current position:  Molecular Biology Interdepartmental Doctoral Program, UCLA, with funding from the NSF Graduate Research Fellowship. Yesica has joined the Samantha Butler laboratory.

  • Miltner AM, Mercado-Ayon Y, Cheema SK, Zhang P, Zawadzki RJ, La Torre A. 2019. A Novel Reporter Mouse Uncovers Endogenous Brn3b Expression. Int J Mol Sci. 2019 Jun 14;20(12). pii: E2903. doi: 10.3390/ijms20122903.
Joseph Rosas graduated with a BS in Molecular Biology with a minor in Human Development from UC San Diego in March 2018. He now works in Megan Dennis’ lab, which studies the effects of human-specific duplicated genes and how they play a role in development of neurocognitive disorders. Joseph examines how chromatin structure is differentially organized across fetal development for neural tissue of Rhesus macaques. Prior to PREP, he conducted research as an IMSD Scholar at UC San Diego, investigating conditional cytokine expression using a mouse model of sepsis.

current position: Integrative Genetics and Genomics PhD program, UC Davis (Thomas Glaser lab), with support from IMSD and an NIH Diversity Supplement.

2017-2018 cohort


Lynda Flores-Graham received a BS in Biochemistry from California State University, Sacramento, in May 2017. As a PREP@UCD scholar, she has worked in Dr. Elva Diaz’s lab at the Department of Pharmacology and in Dr. Philipp Zerbe’s lab in Plant Biology. Lynda is interested in both molecular and cell biology, and organic chemistry, and has gained a position as an analytical chemist with AMPAC Fine Chemicals.

current position: PhD program, Computational Biology and Bioinformatics, UCSF, in the Jimmie Ye lab. Tianna has received support from the IMSD training program and Honorable Mention in the 2020 NSF Graduate Research Fellowship competition.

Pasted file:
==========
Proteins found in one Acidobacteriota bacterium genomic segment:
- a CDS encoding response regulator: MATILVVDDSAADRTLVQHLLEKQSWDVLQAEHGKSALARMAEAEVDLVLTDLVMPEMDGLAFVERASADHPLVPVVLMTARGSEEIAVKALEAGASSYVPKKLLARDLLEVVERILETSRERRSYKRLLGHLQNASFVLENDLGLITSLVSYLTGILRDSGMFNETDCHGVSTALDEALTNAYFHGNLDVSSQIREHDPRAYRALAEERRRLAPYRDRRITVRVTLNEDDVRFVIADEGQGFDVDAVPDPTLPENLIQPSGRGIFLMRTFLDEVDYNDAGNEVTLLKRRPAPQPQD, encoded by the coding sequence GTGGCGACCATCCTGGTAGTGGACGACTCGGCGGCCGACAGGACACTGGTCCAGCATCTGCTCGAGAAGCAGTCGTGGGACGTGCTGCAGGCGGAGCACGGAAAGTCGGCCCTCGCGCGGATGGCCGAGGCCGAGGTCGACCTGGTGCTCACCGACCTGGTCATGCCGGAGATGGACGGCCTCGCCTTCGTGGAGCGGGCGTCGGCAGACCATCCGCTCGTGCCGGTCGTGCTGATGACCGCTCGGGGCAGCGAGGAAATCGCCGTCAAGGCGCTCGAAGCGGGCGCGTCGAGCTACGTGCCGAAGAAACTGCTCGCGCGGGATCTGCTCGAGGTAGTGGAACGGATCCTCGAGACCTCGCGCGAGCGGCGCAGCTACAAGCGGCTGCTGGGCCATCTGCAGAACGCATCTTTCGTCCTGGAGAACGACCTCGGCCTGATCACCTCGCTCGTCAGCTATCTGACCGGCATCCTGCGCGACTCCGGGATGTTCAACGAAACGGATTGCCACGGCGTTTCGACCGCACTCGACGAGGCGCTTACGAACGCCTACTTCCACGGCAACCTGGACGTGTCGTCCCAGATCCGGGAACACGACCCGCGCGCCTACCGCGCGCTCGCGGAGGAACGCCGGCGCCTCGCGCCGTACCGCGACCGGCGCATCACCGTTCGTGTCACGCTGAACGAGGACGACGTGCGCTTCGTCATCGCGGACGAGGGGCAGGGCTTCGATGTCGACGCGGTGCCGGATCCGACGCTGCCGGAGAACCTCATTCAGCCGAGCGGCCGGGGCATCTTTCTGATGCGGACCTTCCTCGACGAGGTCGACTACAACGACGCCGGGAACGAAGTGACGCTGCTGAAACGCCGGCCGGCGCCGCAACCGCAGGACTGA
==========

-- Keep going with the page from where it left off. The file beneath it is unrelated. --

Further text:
Tianna Grant obtained a BS in Biology with Honors from St. Francis College in May 2017. She is currently with the LaSalle Lab studying the role of gut microbiota in brain development using mouse models of Rett Syndrome. Tianna also has previous experience in cancer and biological defense research. With PREP@UCD she plans to integrate technology and science using animated models of her research, and will use these methods to communicate science throughout her career.

current position: doctoral candidate in the Integrative Genetics and Genomics PhD program, UC Davis, with support from the IMSD training program and an NIH Diversity Supplement. Ivan is in the Burgess lab, where he did his PREP research.

Ivan Olaya graduated with a BS in Genetics and Genomics from UC Davis on June 2017. He currently works in the Burgess lab, which studies homologous chromosome pairing and segregation during meiosis using yeast and zebrafish. Ivan is investigating whether homologous chromosomes in zebrafish can still pair without formation of the synaptonemal complex.

  • Blokhina, Y.P., Olaya, I., and Burgess, S.M. Preparation of meiotic chromosome spreads from zebrafish spermatocytes. JoVE (in press)